Op-ed: America Is Not For Black People
The following post was written by Greg Howard. It originally appears on Deadspin under the title, “America Is Not For Black People.”
By: Greg Howard
The United States of America is not for black people. We know this, and then we put it out of our minds, and then something happens to remind us. Saturday, in the St. Louis suburb of Ferguson, Mo., something like that happened: An unarmed 18-year-old black man was executed by police in broad daylight.
By now, what’s happening in Ferguson is about so many second-order issues—systemic racism, the militarization of police work, and how citizens can redress grievances, among other things—that it’s worth remembering what actually happened here.
Michael Brown was walking down the middle of the street in Ferguson’s Canfield Green apartment complex around noon on Saturday with his friend Dorin Johnson when the two were approached by a police officer in a police truck. The officer exchanged words with the boys. The officer attempted to get out of his car. At this point, two narratives split.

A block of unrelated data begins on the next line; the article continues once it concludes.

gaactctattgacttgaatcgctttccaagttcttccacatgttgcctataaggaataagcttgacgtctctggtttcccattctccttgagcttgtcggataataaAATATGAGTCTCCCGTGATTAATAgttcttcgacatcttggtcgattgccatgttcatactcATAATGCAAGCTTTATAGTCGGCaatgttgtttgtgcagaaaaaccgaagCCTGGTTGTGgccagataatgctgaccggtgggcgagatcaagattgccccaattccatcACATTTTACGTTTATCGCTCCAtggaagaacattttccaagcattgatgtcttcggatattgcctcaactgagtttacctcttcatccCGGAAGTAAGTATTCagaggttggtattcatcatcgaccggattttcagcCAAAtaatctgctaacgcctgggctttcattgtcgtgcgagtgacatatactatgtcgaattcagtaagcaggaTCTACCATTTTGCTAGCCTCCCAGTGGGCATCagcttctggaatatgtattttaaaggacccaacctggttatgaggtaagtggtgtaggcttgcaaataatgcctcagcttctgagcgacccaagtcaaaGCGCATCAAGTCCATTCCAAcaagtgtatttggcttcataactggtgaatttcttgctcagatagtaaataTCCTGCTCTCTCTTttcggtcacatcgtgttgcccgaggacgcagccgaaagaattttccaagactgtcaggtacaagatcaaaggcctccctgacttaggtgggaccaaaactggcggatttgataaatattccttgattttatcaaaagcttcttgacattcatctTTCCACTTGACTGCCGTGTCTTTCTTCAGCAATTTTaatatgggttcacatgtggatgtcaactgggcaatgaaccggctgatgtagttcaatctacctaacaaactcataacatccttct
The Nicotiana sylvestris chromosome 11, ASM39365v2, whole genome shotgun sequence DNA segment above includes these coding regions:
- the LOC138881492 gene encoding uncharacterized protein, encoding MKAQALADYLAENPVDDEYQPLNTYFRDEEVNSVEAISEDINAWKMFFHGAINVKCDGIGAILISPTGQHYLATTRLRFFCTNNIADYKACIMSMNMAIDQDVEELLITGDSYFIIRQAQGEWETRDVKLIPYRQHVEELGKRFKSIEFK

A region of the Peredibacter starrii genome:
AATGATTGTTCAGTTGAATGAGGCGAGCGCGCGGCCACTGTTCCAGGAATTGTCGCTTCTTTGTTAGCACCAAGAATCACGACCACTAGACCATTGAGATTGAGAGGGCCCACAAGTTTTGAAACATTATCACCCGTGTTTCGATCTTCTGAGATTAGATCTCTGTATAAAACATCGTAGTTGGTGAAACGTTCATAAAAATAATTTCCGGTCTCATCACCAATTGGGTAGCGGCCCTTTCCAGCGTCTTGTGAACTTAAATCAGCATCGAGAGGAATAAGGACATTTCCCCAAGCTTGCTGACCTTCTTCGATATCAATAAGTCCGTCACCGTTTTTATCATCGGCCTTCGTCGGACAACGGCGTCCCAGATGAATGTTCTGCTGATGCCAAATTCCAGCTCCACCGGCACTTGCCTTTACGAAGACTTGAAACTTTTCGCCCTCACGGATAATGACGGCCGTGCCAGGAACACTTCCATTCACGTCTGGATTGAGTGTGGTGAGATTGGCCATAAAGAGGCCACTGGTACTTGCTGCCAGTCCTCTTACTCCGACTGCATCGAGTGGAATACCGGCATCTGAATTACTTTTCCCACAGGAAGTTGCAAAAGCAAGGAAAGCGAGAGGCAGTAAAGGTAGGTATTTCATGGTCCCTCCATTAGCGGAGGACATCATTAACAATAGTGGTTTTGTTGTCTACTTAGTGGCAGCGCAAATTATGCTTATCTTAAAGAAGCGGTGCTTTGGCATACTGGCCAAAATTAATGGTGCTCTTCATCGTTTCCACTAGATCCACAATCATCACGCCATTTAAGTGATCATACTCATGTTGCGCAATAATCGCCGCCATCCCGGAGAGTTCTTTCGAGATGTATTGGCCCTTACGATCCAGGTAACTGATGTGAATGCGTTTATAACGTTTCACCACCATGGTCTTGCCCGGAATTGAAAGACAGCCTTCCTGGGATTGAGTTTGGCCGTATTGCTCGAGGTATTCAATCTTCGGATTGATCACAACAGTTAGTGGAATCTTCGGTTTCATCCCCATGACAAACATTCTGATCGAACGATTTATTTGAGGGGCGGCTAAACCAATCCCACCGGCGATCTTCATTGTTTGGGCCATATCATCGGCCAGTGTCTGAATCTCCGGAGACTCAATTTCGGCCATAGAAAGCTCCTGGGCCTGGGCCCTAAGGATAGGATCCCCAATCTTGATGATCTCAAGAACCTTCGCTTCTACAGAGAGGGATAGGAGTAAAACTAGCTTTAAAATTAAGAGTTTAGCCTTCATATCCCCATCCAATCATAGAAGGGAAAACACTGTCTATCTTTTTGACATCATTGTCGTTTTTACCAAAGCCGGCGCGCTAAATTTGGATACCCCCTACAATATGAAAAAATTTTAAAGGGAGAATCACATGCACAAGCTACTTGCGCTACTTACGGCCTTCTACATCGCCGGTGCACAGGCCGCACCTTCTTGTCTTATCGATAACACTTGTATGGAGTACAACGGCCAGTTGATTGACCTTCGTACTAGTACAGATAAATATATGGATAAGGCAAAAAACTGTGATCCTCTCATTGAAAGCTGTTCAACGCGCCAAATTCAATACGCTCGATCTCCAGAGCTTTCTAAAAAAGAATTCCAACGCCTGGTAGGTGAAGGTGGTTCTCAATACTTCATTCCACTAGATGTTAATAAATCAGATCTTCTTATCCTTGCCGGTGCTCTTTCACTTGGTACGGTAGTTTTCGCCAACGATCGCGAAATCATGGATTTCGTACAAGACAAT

According to the still-unnamed officer, one of the two boys shoved him back into the vehicle and then wrestled for his sidearm, discharging one shot into the cabin. The two ran, and the police officer once again stepped from his vehicle and shot at the fleeing teenagers multiple times, killing Brown.
According to Johnson and other eye witnesses, however, the cop ordered the friends to “get the fuck on the sidewalk,” but the teenagers said they had almost reached their destination. That’s when the officer slammed his door open so hard that it bounced off of Brown and closed again. The cop then reached out and grabbed Brown by the neck, then by the shirt.
“I’m gonna shoot you,” the cop said.
The cop shot him once, but Brown pulled away, and the pair were still able to run away together. The officer fired again. Johnson ducked behind a car, but the cop’s second shot caused Brown to stop about 35 feet away from the cruiser, still within touching distance of Johnson. Multiple witnesses say this is when Brown raised his hands in the air to show he was unarmed. Johnson remembered that Brown also said, “I don’t have a gun, stop shooting!” The officer then shot him dead.
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